The geographically based idiosyncrasies of American democracy that the founders put in place compound the problem. On average, ballots cast by older people hold more weight and are less frequently "wasted" than those of the young. (Wasted votes are those garnered in excess of what a candidate needs to win; in our winner-take-all systems that means anything over 50 percent.) Clustered in sparsely populated states and counties, voters who are older, whiter and wealthier get a boost: Older Americans wield disproportionate sway over the Electoral College, the Senate and a gerrymandered Congress.

Migration patterns worsen these trends. A growing percentage of young people now dream of city life, but their preferences inadvertently reduce their political clout: "18 percent of rural residents are 65 or older versus 15 percent in suburban and small metro counties and 13 percent in cities," the Pew Research Center reported last year. Millennials, concentrated in metropolitan areas, are the predominant generation of potential voters in only 86 congressional districts, while boomer voters predominate in 341. By 2040, 70 percent of Americans are expected to live in the 15 most populous states; that would mean that 70 percent of America will be represented by only 30 senators.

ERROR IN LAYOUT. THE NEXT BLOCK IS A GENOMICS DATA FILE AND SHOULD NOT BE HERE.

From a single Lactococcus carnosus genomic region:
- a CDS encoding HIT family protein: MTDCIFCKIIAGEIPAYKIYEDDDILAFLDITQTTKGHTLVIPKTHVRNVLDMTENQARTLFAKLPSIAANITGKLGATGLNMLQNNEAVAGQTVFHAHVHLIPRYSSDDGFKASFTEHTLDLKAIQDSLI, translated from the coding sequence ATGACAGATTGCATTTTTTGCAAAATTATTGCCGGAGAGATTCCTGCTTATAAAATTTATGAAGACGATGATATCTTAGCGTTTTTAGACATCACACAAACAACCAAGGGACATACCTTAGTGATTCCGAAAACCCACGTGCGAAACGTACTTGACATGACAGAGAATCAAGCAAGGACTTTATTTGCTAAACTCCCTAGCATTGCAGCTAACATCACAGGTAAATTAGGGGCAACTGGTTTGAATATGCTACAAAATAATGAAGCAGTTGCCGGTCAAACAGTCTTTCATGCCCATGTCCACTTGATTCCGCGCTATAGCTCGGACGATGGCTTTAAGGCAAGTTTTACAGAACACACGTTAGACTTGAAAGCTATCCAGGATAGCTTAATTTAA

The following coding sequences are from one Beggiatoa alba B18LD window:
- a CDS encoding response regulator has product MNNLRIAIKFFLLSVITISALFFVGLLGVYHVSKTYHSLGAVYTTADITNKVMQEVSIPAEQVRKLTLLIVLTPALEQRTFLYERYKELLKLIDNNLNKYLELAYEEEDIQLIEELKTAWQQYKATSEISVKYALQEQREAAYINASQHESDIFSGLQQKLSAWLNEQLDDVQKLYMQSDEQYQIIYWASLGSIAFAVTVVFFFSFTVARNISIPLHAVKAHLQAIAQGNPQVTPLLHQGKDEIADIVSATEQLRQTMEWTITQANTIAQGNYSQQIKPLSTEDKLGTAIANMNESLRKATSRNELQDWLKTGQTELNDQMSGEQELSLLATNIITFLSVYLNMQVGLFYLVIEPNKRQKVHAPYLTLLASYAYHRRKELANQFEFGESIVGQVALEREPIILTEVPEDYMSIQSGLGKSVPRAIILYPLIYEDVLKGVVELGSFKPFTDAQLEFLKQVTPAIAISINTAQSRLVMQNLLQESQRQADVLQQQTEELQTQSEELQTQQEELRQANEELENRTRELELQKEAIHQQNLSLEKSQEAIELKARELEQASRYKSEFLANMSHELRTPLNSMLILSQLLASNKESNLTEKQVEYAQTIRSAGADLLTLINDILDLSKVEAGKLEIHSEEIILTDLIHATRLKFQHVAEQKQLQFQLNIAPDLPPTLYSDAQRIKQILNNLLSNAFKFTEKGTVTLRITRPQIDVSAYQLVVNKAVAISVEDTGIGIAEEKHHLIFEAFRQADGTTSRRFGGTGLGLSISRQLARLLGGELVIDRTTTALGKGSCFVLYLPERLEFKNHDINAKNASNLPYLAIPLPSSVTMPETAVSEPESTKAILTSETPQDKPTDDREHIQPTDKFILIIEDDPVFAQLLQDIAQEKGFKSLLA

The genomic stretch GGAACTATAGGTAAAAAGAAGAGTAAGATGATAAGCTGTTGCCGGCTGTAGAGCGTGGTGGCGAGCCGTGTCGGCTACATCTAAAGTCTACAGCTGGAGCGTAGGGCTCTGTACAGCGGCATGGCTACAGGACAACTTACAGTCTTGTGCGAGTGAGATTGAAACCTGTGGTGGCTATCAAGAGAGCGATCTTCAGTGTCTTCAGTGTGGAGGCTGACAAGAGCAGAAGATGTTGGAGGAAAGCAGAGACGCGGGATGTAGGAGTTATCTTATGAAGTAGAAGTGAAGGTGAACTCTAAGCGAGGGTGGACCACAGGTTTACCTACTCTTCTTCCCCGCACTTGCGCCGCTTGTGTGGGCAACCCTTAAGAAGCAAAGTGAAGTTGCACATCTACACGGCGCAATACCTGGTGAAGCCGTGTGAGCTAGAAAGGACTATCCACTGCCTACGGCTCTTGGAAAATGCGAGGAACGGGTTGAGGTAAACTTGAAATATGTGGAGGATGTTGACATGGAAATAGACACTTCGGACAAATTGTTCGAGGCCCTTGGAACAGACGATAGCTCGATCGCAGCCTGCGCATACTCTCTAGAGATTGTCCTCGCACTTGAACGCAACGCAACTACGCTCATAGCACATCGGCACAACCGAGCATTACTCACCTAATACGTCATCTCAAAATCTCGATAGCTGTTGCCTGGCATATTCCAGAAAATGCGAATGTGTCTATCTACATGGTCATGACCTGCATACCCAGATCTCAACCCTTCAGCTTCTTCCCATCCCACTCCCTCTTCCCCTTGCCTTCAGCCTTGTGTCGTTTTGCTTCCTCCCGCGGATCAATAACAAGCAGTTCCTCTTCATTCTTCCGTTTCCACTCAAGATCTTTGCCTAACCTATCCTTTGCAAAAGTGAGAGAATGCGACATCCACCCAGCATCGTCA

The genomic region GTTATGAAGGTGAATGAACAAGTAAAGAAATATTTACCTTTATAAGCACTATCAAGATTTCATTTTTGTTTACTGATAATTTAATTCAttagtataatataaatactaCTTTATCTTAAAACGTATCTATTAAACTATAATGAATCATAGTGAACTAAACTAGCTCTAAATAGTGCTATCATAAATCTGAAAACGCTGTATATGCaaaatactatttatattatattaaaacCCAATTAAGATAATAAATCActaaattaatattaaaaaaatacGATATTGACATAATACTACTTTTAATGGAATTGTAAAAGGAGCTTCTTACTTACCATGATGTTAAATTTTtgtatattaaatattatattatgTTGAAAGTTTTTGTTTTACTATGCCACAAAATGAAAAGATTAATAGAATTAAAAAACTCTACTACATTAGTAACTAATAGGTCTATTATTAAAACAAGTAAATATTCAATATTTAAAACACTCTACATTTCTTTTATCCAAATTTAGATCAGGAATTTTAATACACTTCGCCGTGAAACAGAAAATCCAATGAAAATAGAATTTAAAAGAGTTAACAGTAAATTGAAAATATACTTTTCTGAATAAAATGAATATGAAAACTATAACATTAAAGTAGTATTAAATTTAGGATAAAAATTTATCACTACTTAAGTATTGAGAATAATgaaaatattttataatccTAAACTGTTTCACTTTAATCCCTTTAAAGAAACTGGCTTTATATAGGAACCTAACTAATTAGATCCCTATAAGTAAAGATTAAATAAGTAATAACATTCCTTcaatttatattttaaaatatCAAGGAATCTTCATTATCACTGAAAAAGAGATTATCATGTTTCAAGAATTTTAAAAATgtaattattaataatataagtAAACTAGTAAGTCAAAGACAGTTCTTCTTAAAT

The other critical divide is the economy. The boomers who came of age in the 1950s and '60s benefited from boom times while millennials and Generation Z have been dogged by the aftermath of the mortgage meltdown, an underwhelming recovery and Gilded Age levels of inequality. One generation enjoyed a comparatively high minimum wage, affordable college tuition and reasonable costs of living; for everyone after, stagnating wages, ballooning student debt and unaffordable housing have become the norm.

"Millennials are less well off than members of earlier generations when they were young," a 2018 report by economists from the Federal Reserve Board bluntly states. Other economists have shown that a household headed by someone born in 1970 has a quarter less income and 40 percent less wealth than one headed by a comparable person born in 1940. In contrast, between 1989 and 2013, only the cohort of families headed by people at least 62 saw an increase in median wealth. Older people are more likely to own property, stocks and other assets -- and, consequently, to prefer policies that will keep the values of those assets high. No wonder so many young people have pivoted left, rejecting conventional wisdom about the virtues of unfettered capitalism.

Comments: Be the first to add a comment

add a comment | go to forum thread